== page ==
Wicca Raises $140M As AI Boom Powers Data Platforms

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While a growing number of companies are investing in AI, many struggle to bring AI-powered projects to production – delivering little meaningful ROI.

The challenges are many. But a common recurring theme is data management. The data that companies need to train, operate, and fine-tune AI models is unstructured, siloed, and otherwise irrelevant. In a 2022 survey by Great Expectations, an open-source data benchmarking platform, 77% of organizations said they were concerned about the quality of their data.

Startups that promise to solve these data problems are raising funding.

On Wednesday, Wicca, a platform for building data pipelines that handle a range of data sources, types and sizes, announced that it had raised two tranches ($100 million and $40 million) led by Valor Equity Partners. million) raised $140 million in a Series E round. With participation from Nvidia, Norwest Venture Partners, Micron Ventures, Qualcomm Ventures, Hitachi Ventures and others. The oversubscribed round values ​​Vicca at $1.6 billion post-money, double the company's previous valuation.

Wicca CEO Liran Zobel and Wicca's other co-founders, Maur Ben-Dian and Omri Palmon, met while building data storage startup XIV, which was acquired by IBM in 2007 for $350 million. All three stayed with IBM for several years but eventually left to pursue other, independent projects.

However, he says the data management problem continued to plague Zvibel.

“I was frustrated and frustrated to see customers forced to use disparate, siled data infrastructure solutions that were cumbersome, expensive and complex to deploy, manage and maintain,” he said. “This problem became particularly evident with the rise of cloud computing and high-performance computing, machine learning and early AI workloads.”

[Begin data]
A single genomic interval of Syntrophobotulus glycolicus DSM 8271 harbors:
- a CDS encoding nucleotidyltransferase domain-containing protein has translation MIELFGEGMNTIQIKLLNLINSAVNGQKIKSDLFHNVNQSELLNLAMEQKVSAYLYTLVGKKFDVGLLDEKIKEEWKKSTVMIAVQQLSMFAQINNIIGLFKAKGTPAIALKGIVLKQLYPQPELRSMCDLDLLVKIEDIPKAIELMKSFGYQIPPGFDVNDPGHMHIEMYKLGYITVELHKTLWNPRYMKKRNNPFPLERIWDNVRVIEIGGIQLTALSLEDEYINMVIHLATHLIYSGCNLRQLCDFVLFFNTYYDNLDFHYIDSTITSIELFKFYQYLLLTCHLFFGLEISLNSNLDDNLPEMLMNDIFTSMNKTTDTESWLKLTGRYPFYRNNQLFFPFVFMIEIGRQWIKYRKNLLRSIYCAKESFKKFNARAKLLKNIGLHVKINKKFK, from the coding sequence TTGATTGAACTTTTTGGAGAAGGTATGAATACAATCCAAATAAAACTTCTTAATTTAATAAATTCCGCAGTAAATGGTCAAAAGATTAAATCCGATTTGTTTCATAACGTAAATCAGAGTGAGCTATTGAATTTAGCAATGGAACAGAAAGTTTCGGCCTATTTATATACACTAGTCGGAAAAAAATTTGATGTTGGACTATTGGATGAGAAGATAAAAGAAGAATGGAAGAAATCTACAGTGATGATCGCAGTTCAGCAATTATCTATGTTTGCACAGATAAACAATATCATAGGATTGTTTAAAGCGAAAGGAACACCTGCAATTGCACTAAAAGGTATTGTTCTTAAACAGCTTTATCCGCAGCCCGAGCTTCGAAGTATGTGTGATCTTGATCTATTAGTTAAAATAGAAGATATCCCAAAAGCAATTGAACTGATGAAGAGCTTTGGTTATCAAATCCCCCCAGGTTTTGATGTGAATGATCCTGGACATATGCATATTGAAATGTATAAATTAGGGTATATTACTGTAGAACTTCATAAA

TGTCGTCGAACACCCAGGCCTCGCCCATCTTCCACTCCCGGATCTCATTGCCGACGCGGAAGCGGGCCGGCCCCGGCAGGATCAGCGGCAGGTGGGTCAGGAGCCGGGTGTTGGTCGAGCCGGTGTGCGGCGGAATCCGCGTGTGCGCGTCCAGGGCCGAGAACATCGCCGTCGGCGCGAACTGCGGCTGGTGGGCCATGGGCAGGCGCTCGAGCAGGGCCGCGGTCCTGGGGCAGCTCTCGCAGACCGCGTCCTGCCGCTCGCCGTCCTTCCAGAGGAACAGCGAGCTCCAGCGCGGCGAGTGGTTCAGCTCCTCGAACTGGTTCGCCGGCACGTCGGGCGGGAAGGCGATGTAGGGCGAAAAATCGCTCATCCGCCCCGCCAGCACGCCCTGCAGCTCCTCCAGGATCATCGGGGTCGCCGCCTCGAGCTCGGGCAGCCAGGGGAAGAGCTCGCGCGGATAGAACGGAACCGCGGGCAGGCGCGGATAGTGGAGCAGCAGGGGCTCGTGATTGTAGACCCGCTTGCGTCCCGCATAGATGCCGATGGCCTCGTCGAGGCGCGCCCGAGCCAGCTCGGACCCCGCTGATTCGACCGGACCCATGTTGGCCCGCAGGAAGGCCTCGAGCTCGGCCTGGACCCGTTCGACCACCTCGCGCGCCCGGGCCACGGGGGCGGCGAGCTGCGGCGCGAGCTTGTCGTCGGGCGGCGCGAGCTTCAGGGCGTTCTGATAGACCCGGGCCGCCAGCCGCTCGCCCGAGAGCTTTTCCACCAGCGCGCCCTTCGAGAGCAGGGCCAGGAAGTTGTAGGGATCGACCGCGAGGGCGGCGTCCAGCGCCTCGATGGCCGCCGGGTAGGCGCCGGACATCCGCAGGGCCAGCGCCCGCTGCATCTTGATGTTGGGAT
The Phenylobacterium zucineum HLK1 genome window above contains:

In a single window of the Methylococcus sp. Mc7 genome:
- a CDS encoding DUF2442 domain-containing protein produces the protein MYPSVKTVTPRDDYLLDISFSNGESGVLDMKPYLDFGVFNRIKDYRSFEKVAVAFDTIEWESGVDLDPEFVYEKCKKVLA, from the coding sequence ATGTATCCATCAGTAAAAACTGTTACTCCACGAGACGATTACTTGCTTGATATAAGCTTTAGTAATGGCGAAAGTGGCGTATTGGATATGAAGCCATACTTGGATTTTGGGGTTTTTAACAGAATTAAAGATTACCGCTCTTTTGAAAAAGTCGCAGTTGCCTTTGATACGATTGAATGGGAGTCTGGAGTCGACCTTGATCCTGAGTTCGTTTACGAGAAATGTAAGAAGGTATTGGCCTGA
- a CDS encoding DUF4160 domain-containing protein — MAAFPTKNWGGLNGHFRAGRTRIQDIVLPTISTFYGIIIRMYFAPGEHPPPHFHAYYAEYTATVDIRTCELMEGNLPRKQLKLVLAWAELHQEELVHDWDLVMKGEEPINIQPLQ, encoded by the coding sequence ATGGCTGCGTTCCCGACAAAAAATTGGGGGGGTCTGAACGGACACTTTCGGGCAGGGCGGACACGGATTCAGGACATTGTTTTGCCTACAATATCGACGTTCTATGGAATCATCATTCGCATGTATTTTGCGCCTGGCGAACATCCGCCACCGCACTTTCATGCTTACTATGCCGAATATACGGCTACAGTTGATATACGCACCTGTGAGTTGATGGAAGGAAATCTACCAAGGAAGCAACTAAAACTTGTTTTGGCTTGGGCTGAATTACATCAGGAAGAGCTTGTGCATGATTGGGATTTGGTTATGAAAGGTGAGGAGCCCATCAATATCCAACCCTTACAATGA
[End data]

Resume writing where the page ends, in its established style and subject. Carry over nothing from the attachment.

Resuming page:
So in 2013, Zvibel recruited Ben-Dayan and Palmon to build a new set of data tools — a set that could bring a better way to store, manage, and transmit data.

“We envisioned a powerful platform that could meet the performance demands of next-generation compute hardware and workloads involving large-scale data in demanding and distributed environments,” Zvibel. “To meet the needs of modern workloads, we knew it would need to process tens of terabytes of data and deploy anywhere.”

Wicca's core offering is a parallel file system, a type of distributed file system that can span and orchestrate data operations (e.g. copying files) across multiple locations (e.g. servers and workstations) at the same time. Is. On top of that, Wicca sells services and capabilities to support AI and machine learning, visual effects and high-performance compute workloads in environments spanning on-premises data centers, public clouds and hybrid clouds.

Zvibel claims that a key advantage of Weka's architecture is that it can speed up the training of AI models by reducing the time it takes to copy data to storage locations. “A typical generative AI data pipeline involves multiple steps of copying datasets, which wastes significant training time,” he said. “Weca continuously feeds the model training hardware with data to train models faster.”

Wicca competes with data platforms such as DataDirect, Pure Storage, NetApp and Vast Data. Vast is one of the strongest of the group, having closed a $118 million Series E funding round in December 2023 that tripled the startup's valuation to $9.1 billion.

But Wicca seems to be holding its own with a customer base of more than 300 brands, including AI startup Stability AI, 11 of the Fortune 50, and several undisclosed domestic and foreign government agencies.

Even with its relatively large headcount (~400 employees worldwide, with plans to grow that number by 25% next year), Zvibel said the Silicon Valley-based company now has cash flow through December 2024. has a “line of vision” for positivity. .

“The latest increase was calculated based on favorable market conditions and active investor interest, which enabled us to raise on the most favorable and advantageous terms for Vika,” he added. said “Our average burn rate is expected to be less than half a million per month before we reach this milestone. We have exceeded $100 million in annual recurring revenue and we have maintained an extremely high growth rate. It's happened.”

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